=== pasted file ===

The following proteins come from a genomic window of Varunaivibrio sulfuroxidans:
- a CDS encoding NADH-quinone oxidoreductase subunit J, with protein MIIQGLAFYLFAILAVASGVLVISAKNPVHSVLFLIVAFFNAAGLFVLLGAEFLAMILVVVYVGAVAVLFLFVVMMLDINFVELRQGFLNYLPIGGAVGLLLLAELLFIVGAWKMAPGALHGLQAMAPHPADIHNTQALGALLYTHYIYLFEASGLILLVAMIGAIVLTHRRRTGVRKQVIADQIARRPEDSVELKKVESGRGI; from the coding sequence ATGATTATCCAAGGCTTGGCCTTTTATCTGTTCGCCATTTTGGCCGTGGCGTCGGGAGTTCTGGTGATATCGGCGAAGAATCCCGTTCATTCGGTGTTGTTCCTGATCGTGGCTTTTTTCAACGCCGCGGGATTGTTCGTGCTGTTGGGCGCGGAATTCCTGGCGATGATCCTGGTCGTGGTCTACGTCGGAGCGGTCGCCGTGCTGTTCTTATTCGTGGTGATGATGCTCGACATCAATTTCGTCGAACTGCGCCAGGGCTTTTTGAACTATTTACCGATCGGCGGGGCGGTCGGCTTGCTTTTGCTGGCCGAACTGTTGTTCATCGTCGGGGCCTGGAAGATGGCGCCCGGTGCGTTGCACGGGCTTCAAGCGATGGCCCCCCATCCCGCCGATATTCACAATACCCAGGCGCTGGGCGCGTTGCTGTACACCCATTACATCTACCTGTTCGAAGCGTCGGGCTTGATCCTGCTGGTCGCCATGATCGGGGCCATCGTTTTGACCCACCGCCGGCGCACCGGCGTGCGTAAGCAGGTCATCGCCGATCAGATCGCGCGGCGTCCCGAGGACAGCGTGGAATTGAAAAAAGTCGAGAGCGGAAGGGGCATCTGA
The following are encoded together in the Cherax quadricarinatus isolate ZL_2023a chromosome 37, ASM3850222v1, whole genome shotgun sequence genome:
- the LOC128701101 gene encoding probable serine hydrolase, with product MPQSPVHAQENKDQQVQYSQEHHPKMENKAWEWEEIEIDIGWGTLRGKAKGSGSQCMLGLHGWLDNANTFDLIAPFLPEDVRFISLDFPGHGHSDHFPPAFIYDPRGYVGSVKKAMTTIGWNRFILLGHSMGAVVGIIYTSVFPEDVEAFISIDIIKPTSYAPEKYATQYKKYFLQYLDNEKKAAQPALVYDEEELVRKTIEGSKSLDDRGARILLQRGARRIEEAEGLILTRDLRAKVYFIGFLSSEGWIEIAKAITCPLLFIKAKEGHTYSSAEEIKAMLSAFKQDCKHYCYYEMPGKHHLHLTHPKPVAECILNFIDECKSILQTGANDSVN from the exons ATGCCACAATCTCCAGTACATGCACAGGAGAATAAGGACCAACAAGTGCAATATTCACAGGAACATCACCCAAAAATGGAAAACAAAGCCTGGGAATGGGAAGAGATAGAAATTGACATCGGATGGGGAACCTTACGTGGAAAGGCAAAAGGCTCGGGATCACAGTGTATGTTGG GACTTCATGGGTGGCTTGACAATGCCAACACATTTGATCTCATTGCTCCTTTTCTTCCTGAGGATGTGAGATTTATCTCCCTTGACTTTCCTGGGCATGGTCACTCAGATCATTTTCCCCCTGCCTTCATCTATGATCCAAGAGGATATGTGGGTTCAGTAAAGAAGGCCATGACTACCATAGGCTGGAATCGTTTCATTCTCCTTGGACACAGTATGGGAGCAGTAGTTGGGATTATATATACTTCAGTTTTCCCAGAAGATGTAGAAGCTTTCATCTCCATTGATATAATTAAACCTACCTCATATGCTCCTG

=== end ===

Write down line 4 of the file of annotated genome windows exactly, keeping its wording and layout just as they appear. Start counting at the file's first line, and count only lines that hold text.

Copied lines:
- the LOC128701101 gene encoding probable serine hydrolase, with product MPQSPVHAQENKDQQVQYSQEHHPKMENKAWEWEEIEIDIGWGTLRGKAKGSGSQCMLGLHGWLDNANTFDLIAPFLPEDVRFISLDFPGHGHSDHFPPAFIYDPRGYVGSVKKAMTTIGWNRFILLGHSMGAVVGIIYTSVFPEDVEAFISIDIIKPTSYAPEKYATQYKKYFLQYLDNEKKAAQPALVYDEEELVRKTIEGSKSLDDRGARILLQRGARRIEEAEGLILTRDLRAKVYFIGFLSSEGWIEIAKAITCPLLFIKAKEGHTYSSAEEIKAMLSAFKQDCKHYCYYEMPGKHHLHLTHPKPVAECILNFIDECKSILQTGANDSVN from the exons ATGCCACAATCTCCAGTACATGCACAGGAGAATAAGGACCAACAAGTGCAATATTCACAGGAACATCACCCAAAAATGGAAAACAAAGCCTGGGAATGGGAAGAGATAGAAATTGACATCGGATGGGGAACCTTACGTGGAAAGGCAAAAGGCTCGGGATCACAGTGTATGTTGG GACTTCATGGGTGGCTTGACAATGCCAACACATTTGATCTCATTGCTCCTTTTCTTCCTGAGGATGTGAGATTTATCTCCCTTGACTTTCCTGGGCATGGTCACTCAGATCATTTTCCCCCTGCCTTCATCTATGATCCAAGAGGATATGTGGGTTCAGTAAAGAAGGCCATGACTACCATAGGCTGGAATCGTTTCATTCTCCTTGGACACAGTATGGGAGCAGTAGTTGGGATTATATATACTTCAGTTTTCCCAGAAGATGTAGAAGCTTTCATCTCCATTGATATAATTAAACCTACCTCATATGCTCCTG